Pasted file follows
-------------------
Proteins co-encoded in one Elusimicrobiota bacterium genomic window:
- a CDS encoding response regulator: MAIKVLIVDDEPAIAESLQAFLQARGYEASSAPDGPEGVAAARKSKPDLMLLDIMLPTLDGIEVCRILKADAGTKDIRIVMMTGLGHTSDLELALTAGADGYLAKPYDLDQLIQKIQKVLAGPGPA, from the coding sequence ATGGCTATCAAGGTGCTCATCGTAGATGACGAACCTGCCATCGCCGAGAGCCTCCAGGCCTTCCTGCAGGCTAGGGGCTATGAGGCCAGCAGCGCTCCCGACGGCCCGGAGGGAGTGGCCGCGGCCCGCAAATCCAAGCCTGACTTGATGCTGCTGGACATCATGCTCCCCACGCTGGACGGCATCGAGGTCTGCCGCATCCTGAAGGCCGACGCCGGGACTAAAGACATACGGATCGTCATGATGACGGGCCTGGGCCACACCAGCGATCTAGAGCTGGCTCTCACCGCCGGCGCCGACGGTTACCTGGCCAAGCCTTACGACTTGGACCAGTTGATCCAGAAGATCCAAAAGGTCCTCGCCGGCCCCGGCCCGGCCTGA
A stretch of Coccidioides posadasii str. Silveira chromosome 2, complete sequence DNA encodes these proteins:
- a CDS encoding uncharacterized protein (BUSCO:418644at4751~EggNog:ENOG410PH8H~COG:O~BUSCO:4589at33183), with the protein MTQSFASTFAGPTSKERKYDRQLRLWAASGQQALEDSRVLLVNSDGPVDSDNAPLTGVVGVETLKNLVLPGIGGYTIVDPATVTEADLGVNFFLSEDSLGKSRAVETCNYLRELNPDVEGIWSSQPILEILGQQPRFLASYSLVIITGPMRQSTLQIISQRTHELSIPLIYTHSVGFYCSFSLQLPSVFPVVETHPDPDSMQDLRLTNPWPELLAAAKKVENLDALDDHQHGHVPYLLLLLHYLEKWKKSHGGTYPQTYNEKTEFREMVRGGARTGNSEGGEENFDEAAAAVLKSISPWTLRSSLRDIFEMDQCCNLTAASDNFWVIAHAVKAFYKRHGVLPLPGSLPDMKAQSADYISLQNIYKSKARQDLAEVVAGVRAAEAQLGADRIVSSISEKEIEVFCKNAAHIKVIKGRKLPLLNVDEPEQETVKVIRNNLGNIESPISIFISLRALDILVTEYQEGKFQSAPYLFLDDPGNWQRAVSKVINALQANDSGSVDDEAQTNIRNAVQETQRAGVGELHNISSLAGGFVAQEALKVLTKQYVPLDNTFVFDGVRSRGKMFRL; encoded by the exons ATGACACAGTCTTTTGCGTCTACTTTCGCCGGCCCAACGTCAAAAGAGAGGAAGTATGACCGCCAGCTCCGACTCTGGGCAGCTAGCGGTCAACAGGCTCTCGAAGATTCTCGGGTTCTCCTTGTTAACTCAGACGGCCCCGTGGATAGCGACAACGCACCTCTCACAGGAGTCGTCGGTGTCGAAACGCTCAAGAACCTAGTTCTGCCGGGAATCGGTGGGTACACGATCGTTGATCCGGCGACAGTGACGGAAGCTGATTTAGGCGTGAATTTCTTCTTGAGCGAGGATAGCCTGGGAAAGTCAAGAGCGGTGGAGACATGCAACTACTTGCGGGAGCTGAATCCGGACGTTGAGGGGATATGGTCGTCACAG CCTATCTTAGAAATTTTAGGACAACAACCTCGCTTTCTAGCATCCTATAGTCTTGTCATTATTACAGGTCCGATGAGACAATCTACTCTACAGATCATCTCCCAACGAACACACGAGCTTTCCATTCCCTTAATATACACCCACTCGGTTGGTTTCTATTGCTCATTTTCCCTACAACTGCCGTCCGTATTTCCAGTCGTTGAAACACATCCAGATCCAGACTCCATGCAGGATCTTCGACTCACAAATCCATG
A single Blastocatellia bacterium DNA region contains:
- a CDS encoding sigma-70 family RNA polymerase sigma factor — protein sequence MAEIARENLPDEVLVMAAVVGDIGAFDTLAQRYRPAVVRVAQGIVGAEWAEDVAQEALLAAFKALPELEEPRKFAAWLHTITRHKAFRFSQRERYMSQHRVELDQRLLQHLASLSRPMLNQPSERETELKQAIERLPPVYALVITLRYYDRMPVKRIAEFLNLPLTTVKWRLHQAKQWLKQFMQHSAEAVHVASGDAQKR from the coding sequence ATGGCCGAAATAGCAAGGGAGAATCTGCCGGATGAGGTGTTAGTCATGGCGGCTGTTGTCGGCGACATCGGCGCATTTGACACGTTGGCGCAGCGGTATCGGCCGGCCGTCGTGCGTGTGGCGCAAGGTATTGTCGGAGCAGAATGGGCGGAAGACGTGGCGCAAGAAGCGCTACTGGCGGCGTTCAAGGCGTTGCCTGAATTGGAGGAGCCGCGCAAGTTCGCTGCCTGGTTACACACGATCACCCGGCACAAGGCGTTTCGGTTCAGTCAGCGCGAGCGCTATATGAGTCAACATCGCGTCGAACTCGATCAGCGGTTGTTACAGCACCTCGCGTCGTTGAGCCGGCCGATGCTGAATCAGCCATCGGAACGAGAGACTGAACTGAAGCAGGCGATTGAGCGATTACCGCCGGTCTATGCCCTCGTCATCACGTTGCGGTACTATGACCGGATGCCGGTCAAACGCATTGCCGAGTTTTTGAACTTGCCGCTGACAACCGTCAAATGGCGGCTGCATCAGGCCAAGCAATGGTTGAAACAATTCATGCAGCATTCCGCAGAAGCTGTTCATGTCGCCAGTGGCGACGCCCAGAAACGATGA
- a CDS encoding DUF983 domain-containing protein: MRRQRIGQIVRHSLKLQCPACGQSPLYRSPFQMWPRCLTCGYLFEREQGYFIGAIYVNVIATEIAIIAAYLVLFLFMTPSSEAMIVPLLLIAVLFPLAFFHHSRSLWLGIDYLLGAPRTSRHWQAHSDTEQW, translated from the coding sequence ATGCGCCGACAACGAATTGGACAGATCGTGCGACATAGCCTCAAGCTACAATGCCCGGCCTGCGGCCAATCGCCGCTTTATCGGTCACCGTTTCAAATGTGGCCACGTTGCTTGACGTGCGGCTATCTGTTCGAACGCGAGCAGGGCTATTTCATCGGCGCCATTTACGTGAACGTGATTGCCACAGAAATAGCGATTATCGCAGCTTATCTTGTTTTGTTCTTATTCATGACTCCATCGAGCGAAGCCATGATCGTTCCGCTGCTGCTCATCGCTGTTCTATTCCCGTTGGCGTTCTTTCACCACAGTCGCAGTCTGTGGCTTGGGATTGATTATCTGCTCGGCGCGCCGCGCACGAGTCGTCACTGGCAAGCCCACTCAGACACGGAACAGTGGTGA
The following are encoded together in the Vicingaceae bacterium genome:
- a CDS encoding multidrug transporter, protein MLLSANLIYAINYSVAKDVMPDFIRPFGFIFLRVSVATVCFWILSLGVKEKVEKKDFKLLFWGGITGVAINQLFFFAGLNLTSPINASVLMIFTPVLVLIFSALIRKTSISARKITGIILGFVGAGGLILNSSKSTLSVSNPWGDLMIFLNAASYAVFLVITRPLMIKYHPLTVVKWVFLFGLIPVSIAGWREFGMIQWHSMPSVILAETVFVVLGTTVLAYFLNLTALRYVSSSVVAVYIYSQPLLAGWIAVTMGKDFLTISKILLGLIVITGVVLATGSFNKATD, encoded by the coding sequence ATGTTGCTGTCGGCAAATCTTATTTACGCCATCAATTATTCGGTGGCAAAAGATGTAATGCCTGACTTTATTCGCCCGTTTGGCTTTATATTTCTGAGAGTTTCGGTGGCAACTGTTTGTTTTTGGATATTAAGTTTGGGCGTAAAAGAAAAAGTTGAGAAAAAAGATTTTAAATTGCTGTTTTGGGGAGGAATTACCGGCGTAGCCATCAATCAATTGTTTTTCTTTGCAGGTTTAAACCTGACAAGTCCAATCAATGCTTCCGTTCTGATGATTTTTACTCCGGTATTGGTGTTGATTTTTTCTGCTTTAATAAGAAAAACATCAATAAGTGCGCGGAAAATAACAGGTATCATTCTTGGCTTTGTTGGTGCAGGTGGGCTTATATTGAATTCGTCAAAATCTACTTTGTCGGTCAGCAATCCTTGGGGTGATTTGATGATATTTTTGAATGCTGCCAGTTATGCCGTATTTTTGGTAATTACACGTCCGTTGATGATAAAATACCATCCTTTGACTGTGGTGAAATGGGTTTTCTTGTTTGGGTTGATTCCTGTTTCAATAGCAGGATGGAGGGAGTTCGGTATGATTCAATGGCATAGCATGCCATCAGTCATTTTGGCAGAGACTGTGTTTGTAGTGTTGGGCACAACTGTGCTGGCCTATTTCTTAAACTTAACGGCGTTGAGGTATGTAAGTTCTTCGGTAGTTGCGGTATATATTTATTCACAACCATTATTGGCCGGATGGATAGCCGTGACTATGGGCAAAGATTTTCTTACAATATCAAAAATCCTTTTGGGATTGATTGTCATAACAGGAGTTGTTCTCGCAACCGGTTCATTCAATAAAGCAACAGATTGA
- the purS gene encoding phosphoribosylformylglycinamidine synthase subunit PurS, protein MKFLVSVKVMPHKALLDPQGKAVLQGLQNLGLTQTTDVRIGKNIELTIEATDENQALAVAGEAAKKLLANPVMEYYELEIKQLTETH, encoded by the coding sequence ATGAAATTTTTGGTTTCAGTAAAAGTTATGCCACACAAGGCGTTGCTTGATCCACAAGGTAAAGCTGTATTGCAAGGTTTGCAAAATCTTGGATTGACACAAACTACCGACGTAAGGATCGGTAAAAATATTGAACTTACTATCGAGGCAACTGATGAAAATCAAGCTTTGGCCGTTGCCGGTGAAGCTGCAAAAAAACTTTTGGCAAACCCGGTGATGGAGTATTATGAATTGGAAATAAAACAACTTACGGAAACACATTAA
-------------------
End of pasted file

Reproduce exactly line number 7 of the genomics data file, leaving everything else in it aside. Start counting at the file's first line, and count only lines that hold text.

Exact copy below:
- a CDS encoding DUF983 domain-containing protein: MRRQRIGQIVRHSLKLQCPACGQSPLYRSPFQMWPRCLTCGYLFEREQGYFIGAIYVNVIATEIAIIAAYLVLFLFMTPSSEAMIVPLLLIAVLFPLAFFHHSRSLWLGIDYLLGAPRTSRHWQAHSDTEQW, translated from the coding sequence ATGCGCCGACAACGAATTGGACAGATCGTGCGACATAGCCTCAAGCTACAATGCCCGGCCTGCGGCCAATCGCCGCTTTATCGGTCACCGTTTCAAATGTGGCCACGTTGCTTGACGTGCGGCTATCTGTTCGAACGCGAGCAGGGCTATTTCATCGGCGCCATTTACGTGAACGTGATTGCCACAGAAATAGCGATTATCGCAGCTTATCTTGTTTTGTTCTTATTCATGACTCCATCGAGCGAAGCCATGATCGTTCCGCTGCTGCTCATCGCTGTTCTATTCCCGTTGGCGTTCTTTCACCACAGTCGCAGTCTGTGGCTTGGGATTGATTATCTGCTCGGCGCGCCGCGCACGAGTCGTCACTGGCAAGCCCACTCAGACACGGAACAGTGGTGA